Linkage studies aim to discover genomic regions that are co-transmitted with the disorder in families with several affected members. Systematic, family based genome-wide linkage studies are extremely successful in detecting rare variants with strong effects on the etiology of the disorder. This approach has been applied effectively to discover genetic factors underlying monogenic Mendelian diseases such as Huntington’s disease (Gusella et al., 1983 ). However, this method is less effective in discovering genes that contribute only moderately to the etiology of a complex, heterogeneous disorder. In complex disorders, the presence of a specific vulnerability gene may not even be necessary. In their landmark paper, Risch and Merikangas (1996) calculated the number of families (affected sib pairs) required to demonstrate linkage. If gene effects are small, a dramatic reduction in the excess allele sharing between affected sibs will result, and very large samples will be necessary to demonstrate linkage. Meta-analyses of linkage scans attempt to overcome limitations in statistical power by combining data from various independent studies. These analyses have provided evidence for loci on 2q, 5q, 8p, 13q, and 22q (Badner and Gershon, 2002 ; Lewis et al., 2003 ; Ng et al., 2009 ).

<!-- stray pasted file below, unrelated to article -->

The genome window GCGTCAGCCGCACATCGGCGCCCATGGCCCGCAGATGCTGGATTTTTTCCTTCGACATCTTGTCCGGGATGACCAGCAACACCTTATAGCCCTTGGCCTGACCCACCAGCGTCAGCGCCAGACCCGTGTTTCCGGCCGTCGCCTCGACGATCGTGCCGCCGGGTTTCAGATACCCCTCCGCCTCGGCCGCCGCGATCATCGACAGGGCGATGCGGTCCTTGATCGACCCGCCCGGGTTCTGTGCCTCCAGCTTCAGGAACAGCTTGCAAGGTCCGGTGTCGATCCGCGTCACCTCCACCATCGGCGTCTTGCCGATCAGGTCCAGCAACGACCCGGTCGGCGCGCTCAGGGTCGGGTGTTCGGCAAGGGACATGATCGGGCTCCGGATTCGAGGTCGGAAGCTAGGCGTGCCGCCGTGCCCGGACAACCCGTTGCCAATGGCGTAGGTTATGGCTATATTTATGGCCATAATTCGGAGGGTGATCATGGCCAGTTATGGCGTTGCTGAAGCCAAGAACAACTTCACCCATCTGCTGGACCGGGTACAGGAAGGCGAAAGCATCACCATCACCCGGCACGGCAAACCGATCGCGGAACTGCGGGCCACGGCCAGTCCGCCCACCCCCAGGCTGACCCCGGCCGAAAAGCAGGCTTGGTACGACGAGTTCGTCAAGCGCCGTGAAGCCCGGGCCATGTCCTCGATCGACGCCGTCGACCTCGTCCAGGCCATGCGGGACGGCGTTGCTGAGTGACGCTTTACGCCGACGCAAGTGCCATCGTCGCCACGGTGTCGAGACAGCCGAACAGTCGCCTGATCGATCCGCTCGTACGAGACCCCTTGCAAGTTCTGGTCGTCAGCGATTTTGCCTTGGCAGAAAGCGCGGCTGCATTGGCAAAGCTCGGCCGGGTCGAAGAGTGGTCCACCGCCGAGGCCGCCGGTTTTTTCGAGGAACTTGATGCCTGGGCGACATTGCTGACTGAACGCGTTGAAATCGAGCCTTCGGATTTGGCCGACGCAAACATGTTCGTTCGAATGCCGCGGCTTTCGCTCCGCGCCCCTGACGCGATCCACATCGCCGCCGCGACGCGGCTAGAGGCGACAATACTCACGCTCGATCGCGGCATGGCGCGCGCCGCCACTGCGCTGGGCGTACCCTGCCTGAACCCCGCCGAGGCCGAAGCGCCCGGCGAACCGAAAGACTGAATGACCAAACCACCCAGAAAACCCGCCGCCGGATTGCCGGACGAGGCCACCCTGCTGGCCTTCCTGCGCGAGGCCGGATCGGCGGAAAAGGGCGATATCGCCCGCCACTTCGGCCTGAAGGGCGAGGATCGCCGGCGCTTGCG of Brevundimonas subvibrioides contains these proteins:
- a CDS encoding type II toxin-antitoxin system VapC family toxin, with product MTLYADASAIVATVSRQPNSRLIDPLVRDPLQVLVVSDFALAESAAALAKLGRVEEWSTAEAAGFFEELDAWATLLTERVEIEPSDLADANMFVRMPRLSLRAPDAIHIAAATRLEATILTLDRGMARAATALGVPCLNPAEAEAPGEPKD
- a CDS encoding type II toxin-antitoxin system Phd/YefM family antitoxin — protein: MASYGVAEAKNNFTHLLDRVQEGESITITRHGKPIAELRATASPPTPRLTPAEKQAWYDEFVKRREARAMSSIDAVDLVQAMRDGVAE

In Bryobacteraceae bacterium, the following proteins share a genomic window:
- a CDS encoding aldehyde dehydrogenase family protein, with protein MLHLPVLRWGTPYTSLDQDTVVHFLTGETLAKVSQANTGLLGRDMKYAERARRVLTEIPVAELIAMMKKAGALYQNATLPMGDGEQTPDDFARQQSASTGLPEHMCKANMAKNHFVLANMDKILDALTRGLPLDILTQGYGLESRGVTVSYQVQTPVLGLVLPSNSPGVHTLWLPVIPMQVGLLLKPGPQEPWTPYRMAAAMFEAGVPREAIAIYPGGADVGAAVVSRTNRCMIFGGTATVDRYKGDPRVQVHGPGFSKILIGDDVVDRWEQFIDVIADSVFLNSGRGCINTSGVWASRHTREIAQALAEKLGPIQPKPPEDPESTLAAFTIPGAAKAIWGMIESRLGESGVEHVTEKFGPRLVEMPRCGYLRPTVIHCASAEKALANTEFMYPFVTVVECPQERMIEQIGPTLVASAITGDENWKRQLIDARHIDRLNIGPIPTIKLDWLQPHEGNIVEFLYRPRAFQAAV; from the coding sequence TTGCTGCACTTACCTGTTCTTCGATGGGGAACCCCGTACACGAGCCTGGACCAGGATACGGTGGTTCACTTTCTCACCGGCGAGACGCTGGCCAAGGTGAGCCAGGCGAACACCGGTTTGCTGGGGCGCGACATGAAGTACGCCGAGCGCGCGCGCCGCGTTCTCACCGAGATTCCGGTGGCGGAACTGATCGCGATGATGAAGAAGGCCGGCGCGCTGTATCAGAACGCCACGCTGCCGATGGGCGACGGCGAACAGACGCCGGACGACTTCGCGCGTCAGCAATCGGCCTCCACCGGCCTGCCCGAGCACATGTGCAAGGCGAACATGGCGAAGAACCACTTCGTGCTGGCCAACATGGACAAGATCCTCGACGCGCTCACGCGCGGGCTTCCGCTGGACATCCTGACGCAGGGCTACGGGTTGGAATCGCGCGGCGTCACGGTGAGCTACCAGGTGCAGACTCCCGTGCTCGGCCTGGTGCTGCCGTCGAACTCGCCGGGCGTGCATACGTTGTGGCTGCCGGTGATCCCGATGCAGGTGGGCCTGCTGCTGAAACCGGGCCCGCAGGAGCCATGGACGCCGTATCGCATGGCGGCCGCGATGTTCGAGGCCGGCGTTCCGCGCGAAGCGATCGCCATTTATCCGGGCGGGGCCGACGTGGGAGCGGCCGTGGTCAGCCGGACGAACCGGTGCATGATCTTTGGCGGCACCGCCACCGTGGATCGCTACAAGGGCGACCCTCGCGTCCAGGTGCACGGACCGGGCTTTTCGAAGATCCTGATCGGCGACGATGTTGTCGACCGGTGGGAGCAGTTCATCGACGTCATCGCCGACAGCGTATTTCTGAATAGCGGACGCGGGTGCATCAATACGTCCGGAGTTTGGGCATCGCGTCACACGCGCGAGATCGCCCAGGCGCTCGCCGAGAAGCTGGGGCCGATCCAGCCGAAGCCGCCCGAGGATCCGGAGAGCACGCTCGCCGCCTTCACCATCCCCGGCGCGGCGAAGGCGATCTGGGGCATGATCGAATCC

Interestingly, various genomic loci that are shared between schizophrenia and bipolar affective disorder have been reported. The best supported regions are 13q and 22q (Badner and Gershon, 2002 ).
Association Studies – Candidate Genes
Association studies are usually conducted using a case–control design, and they are performed in order to detect alleles that have an altered frequency in unrelated patients as compared to unrelated control subjects. Association studies have a greater power than linkage studies to detect common risk alleles with small effects (Risch and Merikangas, 1996 ). In order to conduct a systematic association screen covering the whole genome, it is necessary to genotype hundreds of thousands of polymorphisms. Until recently, systematic association approaches were not possible due to limitations in genotyping technology and limited knowledge of the variability of the human genome, and previous association studies therefore focused exclusively on candidate genes.